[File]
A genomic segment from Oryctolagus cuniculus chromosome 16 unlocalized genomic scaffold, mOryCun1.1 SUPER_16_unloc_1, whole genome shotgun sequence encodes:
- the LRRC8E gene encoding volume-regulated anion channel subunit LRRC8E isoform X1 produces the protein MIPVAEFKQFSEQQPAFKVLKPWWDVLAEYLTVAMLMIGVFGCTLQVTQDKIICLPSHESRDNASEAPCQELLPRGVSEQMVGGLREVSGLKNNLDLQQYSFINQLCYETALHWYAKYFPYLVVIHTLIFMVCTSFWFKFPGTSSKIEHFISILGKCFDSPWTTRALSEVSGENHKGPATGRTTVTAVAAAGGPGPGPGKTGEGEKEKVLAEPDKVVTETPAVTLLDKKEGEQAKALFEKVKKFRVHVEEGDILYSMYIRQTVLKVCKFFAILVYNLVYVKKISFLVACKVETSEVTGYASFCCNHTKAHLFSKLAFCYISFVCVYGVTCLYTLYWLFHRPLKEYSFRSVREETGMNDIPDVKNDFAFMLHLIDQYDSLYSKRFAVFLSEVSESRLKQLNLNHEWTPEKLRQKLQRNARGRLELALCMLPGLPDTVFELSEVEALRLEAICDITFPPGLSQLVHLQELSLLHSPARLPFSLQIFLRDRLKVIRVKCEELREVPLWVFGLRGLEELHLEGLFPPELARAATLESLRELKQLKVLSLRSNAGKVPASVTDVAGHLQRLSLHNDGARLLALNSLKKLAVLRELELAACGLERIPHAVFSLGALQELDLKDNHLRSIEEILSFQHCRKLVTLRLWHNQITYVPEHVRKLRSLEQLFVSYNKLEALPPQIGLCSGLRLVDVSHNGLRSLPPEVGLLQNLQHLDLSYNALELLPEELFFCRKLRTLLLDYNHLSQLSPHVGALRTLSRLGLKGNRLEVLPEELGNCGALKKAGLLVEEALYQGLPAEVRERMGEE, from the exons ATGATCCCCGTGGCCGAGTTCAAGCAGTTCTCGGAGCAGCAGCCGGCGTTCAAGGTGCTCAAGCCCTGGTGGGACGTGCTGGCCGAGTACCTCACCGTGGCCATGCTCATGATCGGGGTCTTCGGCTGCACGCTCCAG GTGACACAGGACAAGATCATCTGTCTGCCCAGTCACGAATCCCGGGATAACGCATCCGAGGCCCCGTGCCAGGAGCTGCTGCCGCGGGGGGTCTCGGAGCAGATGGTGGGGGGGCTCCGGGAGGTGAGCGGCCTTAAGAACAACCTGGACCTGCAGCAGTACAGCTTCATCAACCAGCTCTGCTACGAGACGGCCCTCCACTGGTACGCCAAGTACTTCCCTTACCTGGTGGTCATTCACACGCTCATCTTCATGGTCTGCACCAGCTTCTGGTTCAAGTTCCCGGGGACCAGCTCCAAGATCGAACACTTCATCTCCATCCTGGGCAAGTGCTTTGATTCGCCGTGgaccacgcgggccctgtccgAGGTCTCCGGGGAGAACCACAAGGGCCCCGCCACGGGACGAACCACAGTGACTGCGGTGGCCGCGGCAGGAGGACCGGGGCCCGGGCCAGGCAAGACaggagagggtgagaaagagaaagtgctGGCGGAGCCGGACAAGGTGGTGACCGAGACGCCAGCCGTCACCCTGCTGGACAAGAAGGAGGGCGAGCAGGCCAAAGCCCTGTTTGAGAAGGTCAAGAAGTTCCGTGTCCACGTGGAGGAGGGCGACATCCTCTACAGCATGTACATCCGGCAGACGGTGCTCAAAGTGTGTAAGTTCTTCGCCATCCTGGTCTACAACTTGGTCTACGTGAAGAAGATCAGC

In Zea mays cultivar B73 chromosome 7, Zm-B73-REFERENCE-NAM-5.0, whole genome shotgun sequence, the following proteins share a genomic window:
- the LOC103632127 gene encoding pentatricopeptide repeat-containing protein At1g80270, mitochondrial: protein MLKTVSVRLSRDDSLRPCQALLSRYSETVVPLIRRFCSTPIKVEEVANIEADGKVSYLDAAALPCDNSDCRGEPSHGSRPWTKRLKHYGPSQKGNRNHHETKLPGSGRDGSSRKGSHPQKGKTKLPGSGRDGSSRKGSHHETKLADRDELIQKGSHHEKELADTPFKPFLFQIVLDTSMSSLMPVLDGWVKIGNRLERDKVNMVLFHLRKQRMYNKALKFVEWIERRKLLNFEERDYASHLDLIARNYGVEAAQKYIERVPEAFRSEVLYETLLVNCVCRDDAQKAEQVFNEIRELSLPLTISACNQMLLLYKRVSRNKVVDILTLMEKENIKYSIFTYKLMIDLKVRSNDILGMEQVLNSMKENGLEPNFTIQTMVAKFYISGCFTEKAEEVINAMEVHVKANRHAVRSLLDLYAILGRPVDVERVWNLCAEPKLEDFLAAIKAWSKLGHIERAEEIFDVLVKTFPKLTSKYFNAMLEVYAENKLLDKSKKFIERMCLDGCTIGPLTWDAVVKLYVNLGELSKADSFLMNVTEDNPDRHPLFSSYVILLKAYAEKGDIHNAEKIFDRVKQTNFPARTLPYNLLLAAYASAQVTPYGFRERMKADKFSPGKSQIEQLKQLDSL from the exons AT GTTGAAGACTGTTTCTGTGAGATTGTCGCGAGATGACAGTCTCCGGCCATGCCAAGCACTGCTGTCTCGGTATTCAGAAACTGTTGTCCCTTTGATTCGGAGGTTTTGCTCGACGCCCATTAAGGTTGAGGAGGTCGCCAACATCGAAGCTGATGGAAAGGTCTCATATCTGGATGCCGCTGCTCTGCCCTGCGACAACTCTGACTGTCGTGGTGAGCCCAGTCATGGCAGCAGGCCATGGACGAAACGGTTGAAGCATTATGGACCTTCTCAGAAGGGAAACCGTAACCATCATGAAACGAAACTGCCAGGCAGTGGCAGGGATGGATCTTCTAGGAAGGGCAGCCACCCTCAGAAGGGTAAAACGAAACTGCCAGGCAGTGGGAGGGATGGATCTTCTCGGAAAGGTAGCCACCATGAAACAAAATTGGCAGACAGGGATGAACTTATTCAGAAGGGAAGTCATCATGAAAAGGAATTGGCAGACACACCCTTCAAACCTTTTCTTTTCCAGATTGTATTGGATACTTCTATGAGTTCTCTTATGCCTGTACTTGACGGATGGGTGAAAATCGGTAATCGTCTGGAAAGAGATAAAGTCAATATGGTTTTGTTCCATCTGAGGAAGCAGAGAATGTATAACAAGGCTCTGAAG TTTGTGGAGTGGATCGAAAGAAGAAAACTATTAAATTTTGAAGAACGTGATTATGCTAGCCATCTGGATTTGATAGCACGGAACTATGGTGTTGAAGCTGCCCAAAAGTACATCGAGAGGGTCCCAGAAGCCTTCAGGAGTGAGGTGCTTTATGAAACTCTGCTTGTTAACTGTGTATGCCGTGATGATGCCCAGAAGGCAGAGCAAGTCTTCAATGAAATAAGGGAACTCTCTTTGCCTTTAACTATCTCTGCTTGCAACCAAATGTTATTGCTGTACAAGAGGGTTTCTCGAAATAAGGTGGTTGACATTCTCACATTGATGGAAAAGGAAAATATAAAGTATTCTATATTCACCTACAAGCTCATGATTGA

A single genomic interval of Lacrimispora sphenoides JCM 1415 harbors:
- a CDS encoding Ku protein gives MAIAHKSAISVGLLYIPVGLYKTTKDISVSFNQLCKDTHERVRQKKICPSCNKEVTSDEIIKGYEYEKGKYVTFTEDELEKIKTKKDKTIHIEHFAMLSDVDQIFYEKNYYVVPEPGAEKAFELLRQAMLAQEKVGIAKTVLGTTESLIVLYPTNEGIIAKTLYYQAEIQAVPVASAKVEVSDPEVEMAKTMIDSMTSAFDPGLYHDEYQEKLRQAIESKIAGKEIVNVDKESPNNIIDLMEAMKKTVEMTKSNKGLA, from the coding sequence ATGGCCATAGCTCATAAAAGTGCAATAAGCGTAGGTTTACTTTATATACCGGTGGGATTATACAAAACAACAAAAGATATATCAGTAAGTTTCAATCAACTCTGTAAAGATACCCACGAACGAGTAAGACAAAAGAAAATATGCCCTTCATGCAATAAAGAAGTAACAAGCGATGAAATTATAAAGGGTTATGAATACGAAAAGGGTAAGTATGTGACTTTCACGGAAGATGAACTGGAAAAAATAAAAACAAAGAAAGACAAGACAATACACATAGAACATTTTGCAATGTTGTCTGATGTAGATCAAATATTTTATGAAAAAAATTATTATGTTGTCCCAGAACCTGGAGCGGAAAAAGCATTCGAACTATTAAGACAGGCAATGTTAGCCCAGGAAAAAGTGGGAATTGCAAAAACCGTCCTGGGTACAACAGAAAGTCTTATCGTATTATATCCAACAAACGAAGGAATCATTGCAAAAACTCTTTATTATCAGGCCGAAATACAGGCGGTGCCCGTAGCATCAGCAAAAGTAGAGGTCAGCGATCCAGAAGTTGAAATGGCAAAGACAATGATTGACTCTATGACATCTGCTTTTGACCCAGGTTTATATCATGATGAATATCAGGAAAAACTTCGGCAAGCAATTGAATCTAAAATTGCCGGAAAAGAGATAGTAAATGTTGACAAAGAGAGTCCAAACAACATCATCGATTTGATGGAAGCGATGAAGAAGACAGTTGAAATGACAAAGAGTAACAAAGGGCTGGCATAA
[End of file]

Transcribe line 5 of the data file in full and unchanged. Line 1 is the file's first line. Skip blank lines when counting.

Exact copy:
A single genomic interval of Lacrimispora sphenoides JCM 1415 harbors: